Are We Preparing Students for the Workforce of the Future?
Articles • Central Innovation • 7 July 2017
With the rise of robotics and automation has come a growing awareness of the potential impact on our workforce. This has contributed to increased media coverage and debate around how the nature of work is set to change. So, what is the workforce of the future going to look like? How many existing jobs will be rendered redundant? And is our educational system up to the task of adequately skilling our children for the new work paradigms which lie ahead?
A commonly expressed concern is that schools and universities are not being sufficiently proactive in responding to this challenge – that rather than equipping students with the necessary skills for the future workforce, they remain focused on providing them with traditional qualifications for jobs which may no longer exist.
An ABC TV Four Corners report titled ‘Future Proof’ which aired this time last year put forward such arguments as ‘teenagers should be taught computer coding at school’. But with AI already learning how to write its own code and self-programming computers hyped as “the next phase of computer science” (according to no less a luminary than Apple co-founder Steve Wozniak), the established role of coder is set to be overturned by the workforce evolution.
Jan Owen, CEO of the Foundation for Young Australians, provided insightful context in the Four Corners report when she pointed out that the skillset underlying the coding – critical thinking and problem-solving algorithms – is what’s most important for our children to learn. It’s a valid point, but what this example underscores is the difficulty our educational institutions have in keeping pace with the exponential nature of technological change – let alone trying to stay ahead of the curve.
Surely the starting point of the process of better equipping our kids for the workforce of the future must be an awareness of what’s missing from the existing paradigm? Take for example the industries which we at Central Innovation number among our client base – architecture, engineering, construction and manufacturing. We believe it’s important to be equipping our children with a basic understanding of the software packages with which they will need to become proficient in order to secure future employment in these industries. But we know that generally speaking, Australian high schools provide students with only the most fundamental level of access to CAD software.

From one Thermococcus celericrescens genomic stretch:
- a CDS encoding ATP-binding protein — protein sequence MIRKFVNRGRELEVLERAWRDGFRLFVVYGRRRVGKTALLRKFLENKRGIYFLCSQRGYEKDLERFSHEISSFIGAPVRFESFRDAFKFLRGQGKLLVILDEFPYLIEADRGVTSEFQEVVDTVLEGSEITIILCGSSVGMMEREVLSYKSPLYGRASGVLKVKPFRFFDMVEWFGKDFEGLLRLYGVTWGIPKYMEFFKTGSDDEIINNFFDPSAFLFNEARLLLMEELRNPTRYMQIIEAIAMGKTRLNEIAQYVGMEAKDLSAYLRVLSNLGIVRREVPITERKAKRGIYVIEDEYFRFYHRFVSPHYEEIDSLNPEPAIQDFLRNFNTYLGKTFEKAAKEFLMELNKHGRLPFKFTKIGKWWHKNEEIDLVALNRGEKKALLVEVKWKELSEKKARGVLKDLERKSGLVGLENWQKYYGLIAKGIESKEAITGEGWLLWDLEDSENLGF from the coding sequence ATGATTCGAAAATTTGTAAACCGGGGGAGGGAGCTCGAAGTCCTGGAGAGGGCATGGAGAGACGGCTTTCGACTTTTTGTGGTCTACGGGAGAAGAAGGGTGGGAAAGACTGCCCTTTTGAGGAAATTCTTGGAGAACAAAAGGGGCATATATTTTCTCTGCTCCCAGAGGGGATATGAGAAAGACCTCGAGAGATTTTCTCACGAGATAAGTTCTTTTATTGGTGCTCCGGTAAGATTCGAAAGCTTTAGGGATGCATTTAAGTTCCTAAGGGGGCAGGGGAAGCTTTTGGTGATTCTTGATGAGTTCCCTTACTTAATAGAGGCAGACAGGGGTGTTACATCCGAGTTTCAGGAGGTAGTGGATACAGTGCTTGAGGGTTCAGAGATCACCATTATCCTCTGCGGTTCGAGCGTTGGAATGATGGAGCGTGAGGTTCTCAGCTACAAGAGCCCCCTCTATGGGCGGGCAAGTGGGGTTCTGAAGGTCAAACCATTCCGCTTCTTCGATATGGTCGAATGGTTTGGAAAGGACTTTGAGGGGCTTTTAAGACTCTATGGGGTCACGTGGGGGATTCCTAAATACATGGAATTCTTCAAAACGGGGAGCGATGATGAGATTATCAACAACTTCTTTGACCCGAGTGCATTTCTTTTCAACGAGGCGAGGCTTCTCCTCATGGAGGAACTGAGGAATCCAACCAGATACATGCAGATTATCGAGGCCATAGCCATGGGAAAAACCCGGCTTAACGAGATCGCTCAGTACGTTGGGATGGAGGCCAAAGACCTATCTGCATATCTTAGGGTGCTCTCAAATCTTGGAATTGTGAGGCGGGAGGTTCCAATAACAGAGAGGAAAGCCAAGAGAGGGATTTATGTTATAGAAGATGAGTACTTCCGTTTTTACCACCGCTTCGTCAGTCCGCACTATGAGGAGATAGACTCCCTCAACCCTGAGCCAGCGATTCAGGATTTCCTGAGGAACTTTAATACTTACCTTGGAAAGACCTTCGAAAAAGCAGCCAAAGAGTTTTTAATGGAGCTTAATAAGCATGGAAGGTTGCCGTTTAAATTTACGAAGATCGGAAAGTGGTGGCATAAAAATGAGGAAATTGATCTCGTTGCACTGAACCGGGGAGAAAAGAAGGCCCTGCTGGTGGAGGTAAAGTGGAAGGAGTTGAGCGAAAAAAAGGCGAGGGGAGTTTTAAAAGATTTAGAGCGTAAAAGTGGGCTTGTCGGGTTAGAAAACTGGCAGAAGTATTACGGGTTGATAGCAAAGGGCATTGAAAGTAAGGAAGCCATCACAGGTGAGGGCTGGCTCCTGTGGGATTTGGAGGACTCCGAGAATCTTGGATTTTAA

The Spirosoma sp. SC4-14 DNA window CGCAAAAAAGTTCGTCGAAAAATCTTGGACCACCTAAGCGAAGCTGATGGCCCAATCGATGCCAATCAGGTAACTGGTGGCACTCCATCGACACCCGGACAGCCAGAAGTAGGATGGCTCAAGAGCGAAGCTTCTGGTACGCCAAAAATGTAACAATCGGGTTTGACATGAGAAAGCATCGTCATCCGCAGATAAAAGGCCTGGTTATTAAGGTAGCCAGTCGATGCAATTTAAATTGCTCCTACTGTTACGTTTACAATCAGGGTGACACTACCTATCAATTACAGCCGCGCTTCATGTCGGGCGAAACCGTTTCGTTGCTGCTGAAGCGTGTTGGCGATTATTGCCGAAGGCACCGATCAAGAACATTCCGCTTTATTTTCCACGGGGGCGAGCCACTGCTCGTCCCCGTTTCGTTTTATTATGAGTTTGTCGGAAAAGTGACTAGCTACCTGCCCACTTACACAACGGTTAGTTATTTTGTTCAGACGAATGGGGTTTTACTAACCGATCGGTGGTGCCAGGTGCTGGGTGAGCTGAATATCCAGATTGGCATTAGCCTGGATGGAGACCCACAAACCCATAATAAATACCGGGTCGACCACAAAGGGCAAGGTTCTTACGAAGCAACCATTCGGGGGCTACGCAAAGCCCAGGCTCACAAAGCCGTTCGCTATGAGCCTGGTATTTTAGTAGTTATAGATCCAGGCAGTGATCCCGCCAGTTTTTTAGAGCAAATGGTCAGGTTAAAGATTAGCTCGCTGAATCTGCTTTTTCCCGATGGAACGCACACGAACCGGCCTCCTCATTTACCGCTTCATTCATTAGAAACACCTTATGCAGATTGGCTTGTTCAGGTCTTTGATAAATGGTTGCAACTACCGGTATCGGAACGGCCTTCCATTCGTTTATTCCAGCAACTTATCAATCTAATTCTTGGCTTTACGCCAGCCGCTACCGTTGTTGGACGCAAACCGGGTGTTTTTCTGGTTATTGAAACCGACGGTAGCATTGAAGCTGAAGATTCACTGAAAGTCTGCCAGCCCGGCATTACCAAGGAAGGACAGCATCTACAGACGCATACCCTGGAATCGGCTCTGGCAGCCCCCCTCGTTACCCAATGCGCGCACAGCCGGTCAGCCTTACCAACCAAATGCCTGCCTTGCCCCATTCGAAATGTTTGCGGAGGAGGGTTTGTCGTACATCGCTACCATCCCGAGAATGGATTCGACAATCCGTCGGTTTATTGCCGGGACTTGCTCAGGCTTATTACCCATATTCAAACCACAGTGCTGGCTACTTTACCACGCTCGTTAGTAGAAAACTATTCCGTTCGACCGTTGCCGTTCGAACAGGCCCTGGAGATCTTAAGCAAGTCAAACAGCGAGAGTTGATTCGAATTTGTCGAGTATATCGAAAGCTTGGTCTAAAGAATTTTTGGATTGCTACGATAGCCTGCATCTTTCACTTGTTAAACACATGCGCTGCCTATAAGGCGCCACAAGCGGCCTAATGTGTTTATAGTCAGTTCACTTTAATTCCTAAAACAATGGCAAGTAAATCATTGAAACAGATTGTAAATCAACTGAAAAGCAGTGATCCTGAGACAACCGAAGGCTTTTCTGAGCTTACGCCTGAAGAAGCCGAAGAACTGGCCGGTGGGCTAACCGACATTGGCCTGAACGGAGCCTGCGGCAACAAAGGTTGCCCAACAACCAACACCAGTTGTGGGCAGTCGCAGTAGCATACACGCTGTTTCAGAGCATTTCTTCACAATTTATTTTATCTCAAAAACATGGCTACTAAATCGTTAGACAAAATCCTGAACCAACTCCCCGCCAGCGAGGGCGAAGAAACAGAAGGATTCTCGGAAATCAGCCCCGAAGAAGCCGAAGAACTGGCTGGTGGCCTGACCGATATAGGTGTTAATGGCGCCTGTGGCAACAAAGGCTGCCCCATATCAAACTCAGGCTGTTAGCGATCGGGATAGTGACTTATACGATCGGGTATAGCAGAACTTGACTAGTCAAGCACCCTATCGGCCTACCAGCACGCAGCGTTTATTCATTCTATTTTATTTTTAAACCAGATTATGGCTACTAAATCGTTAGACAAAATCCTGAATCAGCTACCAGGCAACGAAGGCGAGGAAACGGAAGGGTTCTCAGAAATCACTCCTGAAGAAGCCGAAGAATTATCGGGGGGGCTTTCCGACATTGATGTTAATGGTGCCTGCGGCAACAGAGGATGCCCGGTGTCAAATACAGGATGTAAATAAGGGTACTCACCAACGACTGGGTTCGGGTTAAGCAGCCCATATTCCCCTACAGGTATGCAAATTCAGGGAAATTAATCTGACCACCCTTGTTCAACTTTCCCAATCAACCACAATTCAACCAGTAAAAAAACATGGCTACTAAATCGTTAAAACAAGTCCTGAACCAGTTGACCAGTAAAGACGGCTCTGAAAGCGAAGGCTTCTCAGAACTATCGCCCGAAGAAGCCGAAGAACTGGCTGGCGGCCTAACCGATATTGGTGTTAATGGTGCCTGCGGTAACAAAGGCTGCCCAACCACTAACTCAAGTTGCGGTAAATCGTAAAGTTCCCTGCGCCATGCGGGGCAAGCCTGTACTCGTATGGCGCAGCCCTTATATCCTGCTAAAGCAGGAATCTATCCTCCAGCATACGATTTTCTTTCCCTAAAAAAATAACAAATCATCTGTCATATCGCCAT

That’s not to say there is no interest from the schools in equipping their students with these skills. But aside from limitations imposed by the curriculum parameters, there are also the issues of budgetary constraints and lack of teacher expertise to tackle. Within that minority of schools where funding is less of an issue, you occasionally find fully equipped computer labs loaded up with relevant software. Those schools are across the employment opportunities that such knowledge opens up – but this is far more the exception than the rule.
In the tertiary sector, Australia is still lagging behind much of the western world, particularly Western Europe and the UK. In the AEC market, their governments have mandated the use of BIM in building design; consequently their universities make training in BIM and on BIM-compliant software a mandatory part of architectural degrees. Closer to home, universities and institutions in South East Asia, like Singapore and Hong Kong, are focused on imparting and equipping their students on the newest BIM compliant software tools and processes. Because of this focus it enables them to make rapid changes to the teaching curriculum to ensure students are at the forefront of emerging technology.
In Australia, the government is yet to mandate BIM and so there is an inconsistent approach by Australian universities to adopt BIM theory and application into the teaching curriculum.
BIM expertise also continues to remain highly inconsistent among engineers, architects and building sector professionals within Australia.
Although not widely promoted there has been activity in the education space to help address this “disconnect” with universities employing senior academic staff from the professional practice who bring the necessary skills and insights to assist universities adjust and respond to rapid change in industry trends. It is fair to say some universities are introducing new curriculum and units focused on BIM-compliant processes. As a result, universities will be able to produce graduates who are equipped with the necessary knowledge and skills of the modern tools such as BIM before they enter into their professional career.
Extrapolating from this one snapshot of a specific sector across broader industry, it’s difficult not to draw the conclusion that our education sector needs to evolve much more rapidly to keep pace with the changing world and ensure it’s providing the next generation of workers with the skills they need to succeed.